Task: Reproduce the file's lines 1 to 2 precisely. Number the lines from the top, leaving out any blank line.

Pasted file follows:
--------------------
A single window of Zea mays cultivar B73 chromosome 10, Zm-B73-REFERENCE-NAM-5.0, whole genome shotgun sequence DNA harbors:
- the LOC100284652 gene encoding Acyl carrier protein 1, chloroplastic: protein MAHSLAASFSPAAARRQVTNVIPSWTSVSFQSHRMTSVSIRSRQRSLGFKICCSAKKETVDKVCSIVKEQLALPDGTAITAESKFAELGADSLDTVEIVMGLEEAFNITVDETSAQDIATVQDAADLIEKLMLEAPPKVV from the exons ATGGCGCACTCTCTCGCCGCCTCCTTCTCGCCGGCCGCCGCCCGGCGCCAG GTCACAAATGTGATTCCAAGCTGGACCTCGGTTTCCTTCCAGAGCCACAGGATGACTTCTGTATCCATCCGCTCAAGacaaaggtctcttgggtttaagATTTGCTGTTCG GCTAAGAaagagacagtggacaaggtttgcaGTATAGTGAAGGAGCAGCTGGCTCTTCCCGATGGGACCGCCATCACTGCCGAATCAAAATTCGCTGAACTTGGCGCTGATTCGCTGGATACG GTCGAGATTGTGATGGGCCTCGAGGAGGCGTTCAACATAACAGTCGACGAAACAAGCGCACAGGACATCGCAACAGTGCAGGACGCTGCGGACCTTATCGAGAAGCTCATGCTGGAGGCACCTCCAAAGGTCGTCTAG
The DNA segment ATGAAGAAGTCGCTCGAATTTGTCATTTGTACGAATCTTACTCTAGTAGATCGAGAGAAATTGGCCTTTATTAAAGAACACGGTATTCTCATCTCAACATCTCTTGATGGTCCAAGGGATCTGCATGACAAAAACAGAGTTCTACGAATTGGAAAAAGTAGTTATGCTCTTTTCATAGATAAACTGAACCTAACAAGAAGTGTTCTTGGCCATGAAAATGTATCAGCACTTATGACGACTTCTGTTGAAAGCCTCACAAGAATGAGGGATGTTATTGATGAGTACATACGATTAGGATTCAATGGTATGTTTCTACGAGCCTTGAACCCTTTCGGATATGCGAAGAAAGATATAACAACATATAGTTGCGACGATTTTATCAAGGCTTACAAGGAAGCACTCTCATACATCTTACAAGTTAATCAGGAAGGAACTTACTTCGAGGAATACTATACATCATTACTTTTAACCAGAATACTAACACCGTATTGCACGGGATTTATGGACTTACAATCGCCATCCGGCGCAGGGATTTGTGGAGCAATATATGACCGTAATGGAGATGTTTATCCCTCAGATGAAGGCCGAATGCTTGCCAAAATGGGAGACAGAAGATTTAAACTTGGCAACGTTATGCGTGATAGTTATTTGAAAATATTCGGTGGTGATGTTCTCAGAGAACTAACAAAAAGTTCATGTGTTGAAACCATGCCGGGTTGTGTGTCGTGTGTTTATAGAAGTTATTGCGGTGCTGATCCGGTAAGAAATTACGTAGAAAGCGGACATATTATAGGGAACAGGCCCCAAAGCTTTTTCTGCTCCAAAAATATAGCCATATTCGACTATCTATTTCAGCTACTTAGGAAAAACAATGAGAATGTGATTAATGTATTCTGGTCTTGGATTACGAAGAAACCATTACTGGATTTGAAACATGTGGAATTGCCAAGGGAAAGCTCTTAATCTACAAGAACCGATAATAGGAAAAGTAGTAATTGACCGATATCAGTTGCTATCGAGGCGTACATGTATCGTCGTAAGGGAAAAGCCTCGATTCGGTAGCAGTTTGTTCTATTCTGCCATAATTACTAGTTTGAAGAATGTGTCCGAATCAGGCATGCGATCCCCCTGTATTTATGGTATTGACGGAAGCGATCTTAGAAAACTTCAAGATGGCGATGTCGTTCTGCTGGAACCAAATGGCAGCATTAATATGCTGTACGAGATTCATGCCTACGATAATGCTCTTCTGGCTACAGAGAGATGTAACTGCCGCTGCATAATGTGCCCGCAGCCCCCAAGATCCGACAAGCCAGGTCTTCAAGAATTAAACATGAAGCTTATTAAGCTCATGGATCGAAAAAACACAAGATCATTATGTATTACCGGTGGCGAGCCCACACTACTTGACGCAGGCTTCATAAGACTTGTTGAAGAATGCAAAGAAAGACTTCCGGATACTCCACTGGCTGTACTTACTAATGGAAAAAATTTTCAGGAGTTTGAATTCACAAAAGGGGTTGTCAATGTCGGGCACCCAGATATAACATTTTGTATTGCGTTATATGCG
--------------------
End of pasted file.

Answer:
A single window of Zea mays cultivar B73 chromosome 10, Zm-B73-REFERENCE-NAM-5.0, whole genome shotgun sequence DNA harbors:
- the LOC100284652 gene encoding Acyl carrier protein 1, chloroplastic: protein MAHSLAASFSPAAARRQVTNVIPSWTSVSFQSHRMTSVSIRSRQRSLGFKICCSAKKETVDKVCSIVKEQLALPDGTAITAESKFAELGADSLDTVEIVMGLEEAFNITVDETSAQDIATVQDAADLIEKLMLEAPPKVV from the exons ATGGCGCACTCTCTCGCCGCCTCCTTCTCGCCGGCCGCCGCCCGGCGCCAG GTCACAAATGTGATTCCAAGCTGGACCTCGGTTTCCTTCCAGAGCCACAGGATGACTTCTGTATCCATCCGCTCAAGacaaaggtctcttgggtttaagATTTGCTGTTCG GCTAAGAaagagacagtggacaaggtttgcaGTATAGTGAAGGAGCAGCTGGCTCTTCCCGATGGGACCGCCATCACTGCCGAATCAAAATTCGCTGAACTTGGCGCTGATTCGCTGGATACG GTCGAGATTGTGATGGGCCTCGAGGAGGCGTTCAACATAACAGTCGACGAAACAAGCGCACAGGACATCGCAACAGTGCAGGACGCTGCGGACCTTATCGAGAAGCTCATGCTGGAGGCACCTCCAAAGGTCGTCTAG